A: The primates’ meeting in Canterbury in October will consider how the Anglican Communion should respond. No action will be taken before then.
Q: Isn’t this is a further sign that the Anglican Communion is bound to split?
A: There is a very strong desire within the Communion to remain together – there is so much that we hold in common. The Task Group, which was set up by the Archbishop of Canterbury last year, is dedicated to maintaining conversation between us and restoring relationships and trust where they have been damaged. That work will continue.
Q: What do you think of Gafcon’s plan to appoint a missionary bishop for Scotland
A: We note the planned appointment. We will not be commenting on it at this stage.
The Primus has responded to the ACO statement: Unity in diversity
In response to a statement from Archbishop Josiah Idowu-Fearon, Secretary General of the Anglican Communion (which can be read here), The Most Rev David Chillingworth, Bishop of St Andrews, Dunkeld & Dunblane and Primus of the Scottish Episcopal Church says:
“The Secretary General of the Anglican Communion has issued a statement commenting on Thursday’s decision by the General Synod of the Scottish Episcopal Church to amend its Canons to permit same-sex marriage. The statement recognises that the Provinces of the Anglican Communion can each take these decisions within their own life. But I think it is important that I should comment on some other aspects of what the statement says and their implications for the continuing life of the Anglican Communion.
“The classic understanding of the position of Provinces of the Anglican Communion is that they do indeed have autonomy. But that autonomy is exercised in tension with a balancing sensitivity to the interdependence of provinces within the Communion. We, in common with other provinces, did not feel that the Anglican Covenant could successfully meet this need. The statement implies that the Primates’ Meeting will now fulfil this role. But such a role is not within their remit or authority. For the Primates’ Meeting was called together originally by Archbishop Coggan for ‘leisurely thought, deep prayer and consultation’.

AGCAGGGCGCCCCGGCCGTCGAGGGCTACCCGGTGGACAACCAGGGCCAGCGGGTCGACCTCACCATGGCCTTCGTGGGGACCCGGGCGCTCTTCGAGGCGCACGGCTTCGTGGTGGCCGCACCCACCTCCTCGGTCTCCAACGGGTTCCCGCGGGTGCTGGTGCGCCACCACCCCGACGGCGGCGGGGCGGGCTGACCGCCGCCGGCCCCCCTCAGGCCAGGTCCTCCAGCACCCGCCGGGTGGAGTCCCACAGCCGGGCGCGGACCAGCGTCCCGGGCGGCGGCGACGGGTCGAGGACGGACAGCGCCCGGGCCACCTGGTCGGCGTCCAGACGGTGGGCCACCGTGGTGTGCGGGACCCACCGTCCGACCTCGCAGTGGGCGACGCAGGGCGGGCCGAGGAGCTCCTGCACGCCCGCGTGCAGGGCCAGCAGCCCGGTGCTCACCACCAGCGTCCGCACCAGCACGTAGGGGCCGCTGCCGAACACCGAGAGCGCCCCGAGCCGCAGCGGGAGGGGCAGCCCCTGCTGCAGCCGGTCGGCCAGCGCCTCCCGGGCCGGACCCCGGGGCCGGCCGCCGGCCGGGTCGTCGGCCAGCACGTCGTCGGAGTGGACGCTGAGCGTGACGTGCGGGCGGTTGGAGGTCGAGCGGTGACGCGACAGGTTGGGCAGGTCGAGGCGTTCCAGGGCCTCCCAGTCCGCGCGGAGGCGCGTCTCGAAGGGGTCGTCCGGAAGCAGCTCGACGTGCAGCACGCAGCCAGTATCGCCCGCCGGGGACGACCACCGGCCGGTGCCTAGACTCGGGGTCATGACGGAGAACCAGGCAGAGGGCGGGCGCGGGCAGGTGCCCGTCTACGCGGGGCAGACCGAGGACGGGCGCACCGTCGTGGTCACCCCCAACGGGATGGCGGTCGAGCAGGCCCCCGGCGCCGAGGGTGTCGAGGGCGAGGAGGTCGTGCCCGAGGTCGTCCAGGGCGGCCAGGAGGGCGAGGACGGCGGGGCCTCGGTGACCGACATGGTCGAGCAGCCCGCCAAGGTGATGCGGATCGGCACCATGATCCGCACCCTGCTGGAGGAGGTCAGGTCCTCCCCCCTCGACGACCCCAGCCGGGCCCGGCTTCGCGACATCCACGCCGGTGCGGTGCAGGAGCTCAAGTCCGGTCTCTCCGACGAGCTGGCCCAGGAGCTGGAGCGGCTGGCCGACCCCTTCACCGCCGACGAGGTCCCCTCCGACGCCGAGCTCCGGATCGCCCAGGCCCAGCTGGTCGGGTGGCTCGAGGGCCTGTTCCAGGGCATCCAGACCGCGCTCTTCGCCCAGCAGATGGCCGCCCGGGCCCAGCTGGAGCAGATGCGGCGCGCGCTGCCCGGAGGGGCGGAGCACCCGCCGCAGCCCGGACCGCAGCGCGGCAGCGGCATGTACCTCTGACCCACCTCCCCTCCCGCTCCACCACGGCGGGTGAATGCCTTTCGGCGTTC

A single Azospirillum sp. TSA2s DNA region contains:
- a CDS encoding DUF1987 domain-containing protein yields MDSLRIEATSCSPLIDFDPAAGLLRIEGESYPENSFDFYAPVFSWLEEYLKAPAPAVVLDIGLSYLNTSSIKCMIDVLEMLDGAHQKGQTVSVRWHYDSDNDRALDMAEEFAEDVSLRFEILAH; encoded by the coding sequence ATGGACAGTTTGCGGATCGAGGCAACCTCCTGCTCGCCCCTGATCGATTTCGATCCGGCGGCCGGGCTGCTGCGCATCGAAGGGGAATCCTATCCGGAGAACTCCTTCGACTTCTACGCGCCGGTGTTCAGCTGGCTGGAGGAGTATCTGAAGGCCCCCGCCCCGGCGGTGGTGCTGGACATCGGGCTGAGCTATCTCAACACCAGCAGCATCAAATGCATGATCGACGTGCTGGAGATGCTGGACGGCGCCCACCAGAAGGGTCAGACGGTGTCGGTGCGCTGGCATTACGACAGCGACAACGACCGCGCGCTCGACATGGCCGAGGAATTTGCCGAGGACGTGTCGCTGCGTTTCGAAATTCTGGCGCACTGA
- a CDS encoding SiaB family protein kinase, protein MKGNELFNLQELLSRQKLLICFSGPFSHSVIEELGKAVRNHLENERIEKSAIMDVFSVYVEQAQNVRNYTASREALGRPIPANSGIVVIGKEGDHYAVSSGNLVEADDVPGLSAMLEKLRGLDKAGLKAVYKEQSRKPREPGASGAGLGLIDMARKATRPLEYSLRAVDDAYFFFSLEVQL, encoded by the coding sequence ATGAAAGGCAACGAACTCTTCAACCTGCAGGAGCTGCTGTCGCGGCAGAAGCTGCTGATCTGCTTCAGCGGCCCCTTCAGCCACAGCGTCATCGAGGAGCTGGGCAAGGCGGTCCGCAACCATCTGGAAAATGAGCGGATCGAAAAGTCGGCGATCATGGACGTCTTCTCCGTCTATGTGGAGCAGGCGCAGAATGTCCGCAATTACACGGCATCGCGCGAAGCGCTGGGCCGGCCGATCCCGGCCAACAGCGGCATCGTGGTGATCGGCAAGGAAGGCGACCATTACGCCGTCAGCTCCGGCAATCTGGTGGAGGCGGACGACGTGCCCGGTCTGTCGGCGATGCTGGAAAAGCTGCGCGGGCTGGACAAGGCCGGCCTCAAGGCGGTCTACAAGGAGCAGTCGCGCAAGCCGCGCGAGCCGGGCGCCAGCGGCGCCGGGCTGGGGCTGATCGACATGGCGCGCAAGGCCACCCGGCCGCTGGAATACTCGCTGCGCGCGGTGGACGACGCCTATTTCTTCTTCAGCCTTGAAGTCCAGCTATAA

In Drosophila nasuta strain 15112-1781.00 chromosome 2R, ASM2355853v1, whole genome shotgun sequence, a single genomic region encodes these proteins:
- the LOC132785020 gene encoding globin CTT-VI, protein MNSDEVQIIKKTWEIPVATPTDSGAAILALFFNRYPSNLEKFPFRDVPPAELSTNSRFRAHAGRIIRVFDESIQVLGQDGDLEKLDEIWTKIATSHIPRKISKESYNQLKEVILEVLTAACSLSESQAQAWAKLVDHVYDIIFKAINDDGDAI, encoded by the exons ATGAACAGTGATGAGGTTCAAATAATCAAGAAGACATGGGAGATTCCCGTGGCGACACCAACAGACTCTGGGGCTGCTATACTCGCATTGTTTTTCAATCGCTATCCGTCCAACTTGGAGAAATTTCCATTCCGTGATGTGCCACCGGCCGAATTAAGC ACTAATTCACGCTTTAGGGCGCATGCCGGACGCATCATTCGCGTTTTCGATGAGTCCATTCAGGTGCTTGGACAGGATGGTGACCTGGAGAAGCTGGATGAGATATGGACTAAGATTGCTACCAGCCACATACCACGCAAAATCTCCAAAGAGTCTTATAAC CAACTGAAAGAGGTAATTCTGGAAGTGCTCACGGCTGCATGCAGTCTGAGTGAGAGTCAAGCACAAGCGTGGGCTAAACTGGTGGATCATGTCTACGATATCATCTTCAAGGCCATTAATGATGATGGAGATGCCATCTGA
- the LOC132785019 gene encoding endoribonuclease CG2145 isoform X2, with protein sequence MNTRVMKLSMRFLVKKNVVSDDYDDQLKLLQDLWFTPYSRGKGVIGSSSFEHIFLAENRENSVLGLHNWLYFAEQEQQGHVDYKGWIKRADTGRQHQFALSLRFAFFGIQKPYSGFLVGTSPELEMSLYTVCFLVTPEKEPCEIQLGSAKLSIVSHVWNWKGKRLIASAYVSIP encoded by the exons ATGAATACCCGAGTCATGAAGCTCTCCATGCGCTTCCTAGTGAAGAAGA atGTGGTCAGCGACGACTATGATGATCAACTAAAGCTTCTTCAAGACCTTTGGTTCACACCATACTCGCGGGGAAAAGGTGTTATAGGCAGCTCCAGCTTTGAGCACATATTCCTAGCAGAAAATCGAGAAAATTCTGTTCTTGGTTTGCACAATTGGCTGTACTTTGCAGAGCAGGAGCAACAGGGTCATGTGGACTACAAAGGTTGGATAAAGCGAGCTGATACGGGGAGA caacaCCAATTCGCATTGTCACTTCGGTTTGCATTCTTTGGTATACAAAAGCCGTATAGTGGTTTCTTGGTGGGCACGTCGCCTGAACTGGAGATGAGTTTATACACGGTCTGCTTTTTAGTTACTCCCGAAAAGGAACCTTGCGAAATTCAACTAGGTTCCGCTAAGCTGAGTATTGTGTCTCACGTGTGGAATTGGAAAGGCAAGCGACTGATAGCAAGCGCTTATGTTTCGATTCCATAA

“Archbishop Josiah, who leads the Anglican Communion Secretariat, speaks of the ‘majority stance’ of the Communion. We are deeply aware that yesterday’s vote puts us at one end of a spectrum in the Communion. But many other provinces are in their own way and in their own time considering a variety of responses to issues of human sexuality. The Communion expresses a growing spectrum of diversity. In that context, reference to a ‘majority stance’ seems misplaced. It is part of the genius of the Anglican way that we express unity in diversity – as we have tried to do this week in Scotland.
“We of course also respect Resolution 1.10 of the Lambeth Conference of 1998. But it cannot be elevated into a binding statement of Communion policy. Lambeth Conference resolutions do not have that force. The view of marriage set out in Resolution 1.10 was passionately expressed in our Synod’s debate on Thursday. It is one of the views of marriage which we uphold and carry forward in our diversity.
“The Scottish Episcopal Church carries in its heart a deep commitment to the Anglican Communion. We have been enriched by our Communion membership and we have in return made a significant contribution to its life. I understand that some will feel that the decision which we have taken stresses the life of the Communion. The question is how best the unity of the Communion can be sustained. We look forward to being part of measured discussion within the Communion about how that can be achieved.”